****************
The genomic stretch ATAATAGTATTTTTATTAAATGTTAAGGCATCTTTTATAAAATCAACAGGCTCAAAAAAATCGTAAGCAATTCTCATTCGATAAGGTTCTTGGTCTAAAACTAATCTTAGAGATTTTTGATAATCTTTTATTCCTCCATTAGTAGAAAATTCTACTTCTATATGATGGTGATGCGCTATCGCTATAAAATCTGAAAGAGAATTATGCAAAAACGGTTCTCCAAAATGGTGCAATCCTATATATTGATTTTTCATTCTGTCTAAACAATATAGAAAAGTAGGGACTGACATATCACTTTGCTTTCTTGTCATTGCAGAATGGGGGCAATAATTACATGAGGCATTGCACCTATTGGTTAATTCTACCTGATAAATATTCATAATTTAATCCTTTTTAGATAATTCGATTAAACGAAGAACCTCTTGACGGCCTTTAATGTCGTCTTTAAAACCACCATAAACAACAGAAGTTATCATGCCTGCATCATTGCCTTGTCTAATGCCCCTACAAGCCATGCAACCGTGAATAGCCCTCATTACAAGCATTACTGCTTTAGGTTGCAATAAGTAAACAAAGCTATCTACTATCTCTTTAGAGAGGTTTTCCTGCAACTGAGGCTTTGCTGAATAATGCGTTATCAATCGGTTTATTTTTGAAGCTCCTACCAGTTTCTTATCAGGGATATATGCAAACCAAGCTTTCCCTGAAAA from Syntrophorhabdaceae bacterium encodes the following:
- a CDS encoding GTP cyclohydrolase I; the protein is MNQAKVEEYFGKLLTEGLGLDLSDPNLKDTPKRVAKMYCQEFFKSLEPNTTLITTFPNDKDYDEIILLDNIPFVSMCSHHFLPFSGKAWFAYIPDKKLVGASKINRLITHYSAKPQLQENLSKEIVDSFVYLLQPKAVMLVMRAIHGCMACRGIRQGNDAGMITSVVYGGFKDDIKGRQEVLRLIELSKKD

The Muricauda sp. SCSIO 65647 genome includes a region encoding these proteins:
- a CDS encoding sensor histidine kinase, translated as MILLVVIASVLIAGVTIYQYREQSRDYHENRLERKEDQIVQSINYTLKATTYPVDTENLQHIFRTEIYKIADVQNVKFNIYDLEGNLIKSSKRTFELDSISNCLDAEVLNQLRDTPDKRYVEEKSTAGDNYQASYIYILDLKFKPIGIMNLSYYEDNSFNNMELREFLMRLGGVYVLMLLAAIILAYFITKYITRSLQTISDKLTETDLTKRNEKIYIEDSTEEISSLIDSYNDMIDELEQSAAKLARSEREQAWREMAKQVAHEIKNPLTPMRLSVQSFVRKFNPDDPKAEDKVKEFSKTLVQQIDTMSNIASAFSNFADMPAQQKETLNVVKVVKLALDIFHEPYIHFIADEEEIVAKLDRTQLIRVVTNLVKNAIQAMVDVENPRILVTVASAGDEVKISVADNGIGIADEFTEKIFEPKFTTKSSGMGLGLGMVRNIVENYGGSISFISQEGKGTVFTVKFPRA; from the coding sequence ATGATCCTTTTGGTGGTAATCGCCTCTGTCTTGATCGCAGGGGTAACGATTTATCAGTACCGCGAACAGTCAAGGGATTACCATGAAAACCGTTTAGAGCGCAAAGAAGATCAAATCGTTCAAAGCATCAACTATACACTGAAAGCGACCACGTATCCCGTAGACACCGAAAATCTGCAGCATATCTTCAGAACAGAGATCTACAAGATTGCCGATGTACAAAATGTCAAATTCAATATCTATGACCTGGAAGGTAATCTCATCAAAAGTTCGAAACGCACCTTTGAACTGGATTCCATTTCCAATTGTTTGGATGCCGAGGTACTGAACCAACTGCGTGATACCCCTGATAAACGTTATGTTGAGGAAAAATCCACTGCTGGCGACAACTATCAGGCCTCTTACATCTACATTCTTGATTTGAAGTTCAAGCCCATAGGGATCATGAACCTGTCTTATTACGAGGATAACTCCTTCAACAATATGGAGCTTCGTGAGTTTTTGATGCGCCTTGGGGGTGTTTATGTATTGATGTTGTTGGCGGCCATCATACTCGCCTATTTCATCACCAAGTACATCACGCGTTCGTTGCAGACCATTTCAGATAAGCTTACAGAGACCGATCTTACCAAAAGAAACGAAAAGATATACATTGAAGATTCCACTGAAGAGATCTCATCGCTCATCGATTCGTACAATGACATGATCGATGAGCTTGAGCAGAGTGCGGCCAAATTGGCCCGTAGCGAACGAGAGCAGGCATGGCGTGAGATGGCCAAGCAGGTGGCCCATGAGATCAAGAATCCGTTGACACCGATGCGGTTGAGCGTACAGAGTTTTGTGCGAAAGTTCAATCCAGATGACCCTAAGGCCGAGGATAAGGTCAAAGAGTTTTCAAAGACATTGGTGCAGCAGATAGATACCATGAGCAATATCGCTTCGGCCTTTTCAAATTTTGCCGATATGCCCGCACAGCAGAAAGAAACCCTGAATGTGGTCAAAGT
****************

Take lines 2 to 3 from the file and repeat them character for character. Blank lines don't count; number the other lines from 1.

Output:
- a CDS encoding GTP cyclohydrolase I; the protein is MNQAKVEEYFGKLLTEGLGLDLSDPNLKDTPKRVAKMYCQEFFKSLEPNTTLITTFPNDKDYDEIILLDNIPFVSMCSHHFLPFSGKAWFAYIPDKKLVGASKINRLITHYSAKPQLQENLSKEIVDSFVYLLQPKAVMLVMRAIHGCMACRGIRQGNDAGMITSVVYGGFKDDIKGRQEVLRLIELSKKD

The Muricauda sp. SCSIO 65647 genome includes a region encoding these proteins: